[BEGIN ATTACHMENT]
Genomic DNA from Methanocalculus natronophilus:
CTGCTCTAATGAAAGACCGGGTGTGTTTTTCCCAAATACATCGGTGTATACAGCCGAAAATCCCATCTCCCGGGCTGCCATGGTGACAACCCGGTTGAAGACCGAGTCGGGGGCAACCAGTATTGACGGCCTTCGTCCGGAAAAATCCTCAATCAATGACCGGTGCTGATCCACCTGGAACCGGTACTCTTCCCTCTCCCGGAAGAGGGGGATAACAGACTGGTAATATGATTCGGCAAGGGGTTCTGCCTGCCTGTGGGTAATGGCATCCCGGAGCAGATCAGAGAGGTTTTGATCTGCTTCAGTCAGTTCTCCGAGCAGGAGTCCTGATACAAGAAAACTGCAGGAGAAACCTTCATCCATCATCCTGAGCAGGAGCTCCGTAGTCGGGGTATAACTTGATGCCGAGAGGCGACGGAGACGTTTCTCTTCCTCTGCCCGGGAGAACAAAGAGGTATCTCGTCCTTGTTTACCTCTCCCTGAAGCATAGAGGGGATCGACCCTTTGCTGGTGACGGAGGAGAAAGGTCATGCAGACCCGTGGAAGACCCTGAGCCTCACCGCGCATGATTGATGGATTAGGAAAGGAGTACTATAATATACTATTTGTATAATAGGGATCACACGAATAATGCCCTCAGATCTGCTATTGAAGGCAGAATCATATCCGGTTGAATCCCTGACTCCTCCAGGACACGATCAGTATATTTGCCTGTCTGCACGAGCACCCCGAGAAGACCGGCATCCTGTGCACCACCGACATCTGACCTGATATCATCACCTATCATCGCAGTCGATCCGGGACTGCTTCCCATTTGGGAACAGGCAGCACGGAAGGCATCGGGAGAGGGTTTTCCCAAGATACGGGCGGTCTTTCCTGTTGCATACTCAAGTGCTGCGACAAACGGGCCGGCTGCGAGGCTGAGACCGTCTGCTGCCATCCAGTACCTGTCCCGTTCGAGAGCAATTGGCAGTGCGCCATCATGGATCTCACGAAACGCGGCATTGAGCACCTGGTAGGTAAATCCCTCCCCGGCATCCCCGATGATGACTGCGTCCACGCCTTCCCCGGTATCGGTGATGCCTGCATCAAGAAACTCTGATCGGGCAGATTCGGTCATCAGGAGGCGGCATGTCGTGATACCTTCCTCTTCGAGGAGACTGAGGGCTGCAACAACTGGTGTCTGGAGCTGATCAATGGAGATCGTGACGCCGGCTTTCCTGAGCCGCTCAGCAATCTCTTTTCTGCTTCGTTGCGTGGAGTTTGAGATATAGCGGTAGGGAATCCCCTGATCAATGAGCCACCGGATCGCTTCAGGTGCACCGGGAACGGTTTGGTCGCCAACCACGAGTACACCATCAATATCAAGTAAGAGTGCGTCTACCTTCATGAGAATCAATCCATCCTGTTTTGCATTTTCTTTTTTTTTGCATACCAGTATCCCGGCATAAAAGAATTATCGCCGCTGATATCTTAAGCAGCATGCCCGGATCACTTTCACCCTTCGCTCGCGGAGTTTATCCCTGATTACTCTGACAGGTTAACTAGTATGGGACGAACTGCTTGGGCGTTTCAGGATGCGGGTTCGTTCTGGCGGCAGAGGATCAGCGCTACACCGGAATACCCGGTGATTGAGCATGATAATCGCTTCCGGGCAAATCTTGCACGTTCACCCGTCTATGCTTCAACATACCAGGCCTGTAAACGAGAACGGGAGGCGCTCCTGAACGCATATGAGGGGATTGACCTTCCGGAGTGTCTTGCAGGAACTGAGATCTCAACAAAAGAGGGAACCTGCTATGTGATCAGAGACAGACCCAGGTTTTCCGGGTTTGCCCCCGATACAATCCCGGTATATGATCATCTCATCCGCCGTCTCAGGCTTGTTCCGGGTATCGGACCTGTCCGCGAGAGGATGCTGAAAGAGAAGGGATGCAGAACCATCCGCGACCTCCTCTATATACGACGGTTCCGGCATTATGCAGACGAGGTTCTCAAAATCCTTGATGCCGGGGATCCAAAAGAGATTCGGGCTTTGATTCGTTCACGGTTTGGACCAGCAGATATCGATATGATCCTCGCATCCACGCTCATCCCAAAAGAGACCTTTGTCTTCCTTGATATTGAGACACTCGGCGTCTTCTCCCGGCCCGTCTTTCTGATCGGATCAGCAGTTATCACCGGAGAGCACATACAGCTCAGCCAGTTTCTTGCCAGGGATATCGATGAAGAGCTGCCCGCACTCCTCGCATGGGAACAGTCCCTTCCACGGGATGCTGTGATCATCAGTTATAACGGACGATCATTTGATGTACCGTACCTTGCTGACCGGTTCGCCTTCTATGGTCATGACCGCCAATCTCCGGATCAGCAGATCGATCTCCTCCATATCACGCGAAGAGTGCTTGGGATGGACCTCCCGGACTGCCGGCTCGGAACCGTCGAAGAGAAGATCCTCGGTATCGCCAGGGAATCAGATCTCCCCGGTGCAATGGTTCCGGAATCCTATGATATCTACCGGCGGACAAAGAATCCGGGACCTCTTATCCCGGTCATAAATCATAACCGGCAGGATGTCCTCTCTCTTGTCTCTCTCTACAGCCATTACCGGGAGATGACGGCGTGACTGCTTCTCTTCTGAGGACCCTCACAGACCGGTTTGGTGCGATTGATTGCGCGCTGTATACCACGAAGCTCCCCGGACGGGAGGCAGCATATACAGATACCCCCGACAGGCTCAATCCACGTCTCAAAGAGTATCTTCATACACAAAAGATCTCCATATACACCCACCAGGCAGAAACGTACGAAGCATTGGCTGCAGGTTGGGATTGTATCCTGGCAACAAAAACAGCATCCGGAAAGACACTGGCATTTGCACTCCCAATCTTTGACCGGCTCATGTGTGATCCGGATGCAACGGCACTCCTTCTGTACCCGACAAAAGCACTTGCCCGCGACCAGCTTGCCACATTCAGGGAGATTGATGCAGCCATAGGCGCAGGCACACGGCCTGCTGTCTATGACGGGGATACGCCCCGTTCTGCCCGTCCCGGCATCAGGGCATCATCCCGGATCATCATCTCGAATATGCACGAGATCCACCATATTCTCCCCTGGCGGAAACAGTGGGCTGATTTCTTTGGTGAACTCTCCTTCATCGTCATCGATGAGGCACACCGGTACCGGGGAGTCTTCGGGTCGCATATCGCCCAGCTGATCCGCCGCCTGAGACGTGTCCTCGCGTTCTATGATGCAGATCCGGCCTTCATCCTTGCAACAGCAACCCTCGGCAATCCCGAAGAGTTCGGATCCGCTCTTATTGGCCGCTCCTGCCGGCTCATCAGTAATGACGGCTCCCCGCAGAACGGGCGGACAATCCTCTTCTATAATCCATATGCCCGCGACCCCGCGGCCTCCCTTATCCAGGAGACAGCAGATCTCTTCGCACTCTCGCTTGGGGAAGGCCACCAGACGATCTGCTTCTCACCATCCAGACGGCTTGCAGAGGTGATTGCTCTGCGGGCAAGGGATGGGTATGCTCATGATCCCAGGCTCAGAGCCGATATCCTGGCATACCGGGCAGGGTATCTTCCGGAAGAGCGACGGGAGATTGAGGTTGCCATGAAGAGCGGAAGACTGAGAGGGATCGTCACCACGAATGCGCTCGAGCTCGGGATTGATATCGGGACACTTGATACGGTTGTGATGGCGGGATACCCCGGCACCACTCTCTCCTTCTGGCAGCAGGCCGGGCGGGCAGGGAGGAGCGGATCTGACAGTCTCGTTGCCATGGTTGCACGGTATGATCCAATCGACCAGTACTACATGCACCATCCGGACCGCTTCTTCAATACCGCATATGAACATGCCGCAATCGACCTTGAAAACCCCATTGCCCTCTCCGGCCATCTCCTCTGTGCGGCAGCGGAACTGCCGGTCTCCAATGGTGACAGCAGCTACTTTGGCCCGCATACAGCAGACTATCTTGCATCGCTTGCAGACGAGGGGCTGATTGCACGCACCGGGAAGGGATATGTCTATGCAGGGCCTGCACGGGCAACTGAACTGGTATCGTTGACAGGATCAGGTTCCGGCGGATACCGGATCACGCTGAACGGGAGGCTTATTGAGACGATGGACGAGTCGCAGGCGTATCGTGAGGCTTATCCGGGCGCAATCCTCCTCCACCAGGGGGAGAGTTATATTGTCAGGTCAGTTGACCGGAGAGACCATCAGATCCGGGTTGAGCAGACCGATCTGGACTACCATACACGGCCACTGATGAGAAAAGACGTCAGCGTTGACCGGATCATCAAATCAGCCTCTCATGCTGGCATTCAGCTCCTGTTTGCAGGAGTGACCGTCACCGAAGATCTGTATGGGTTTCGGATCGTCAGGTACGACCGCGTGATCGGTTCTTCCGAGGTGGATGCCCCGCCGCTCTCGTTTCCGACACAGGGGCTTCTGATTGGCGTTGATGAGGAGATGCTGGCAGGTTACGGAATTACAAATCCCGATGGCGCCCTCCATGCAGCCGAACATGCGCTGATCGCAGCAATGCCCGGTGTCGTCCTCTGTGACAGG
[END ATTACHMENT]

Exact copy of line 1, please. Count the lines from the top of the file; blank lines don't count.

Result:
Genomic DNA from Methanocalculus natronophilus: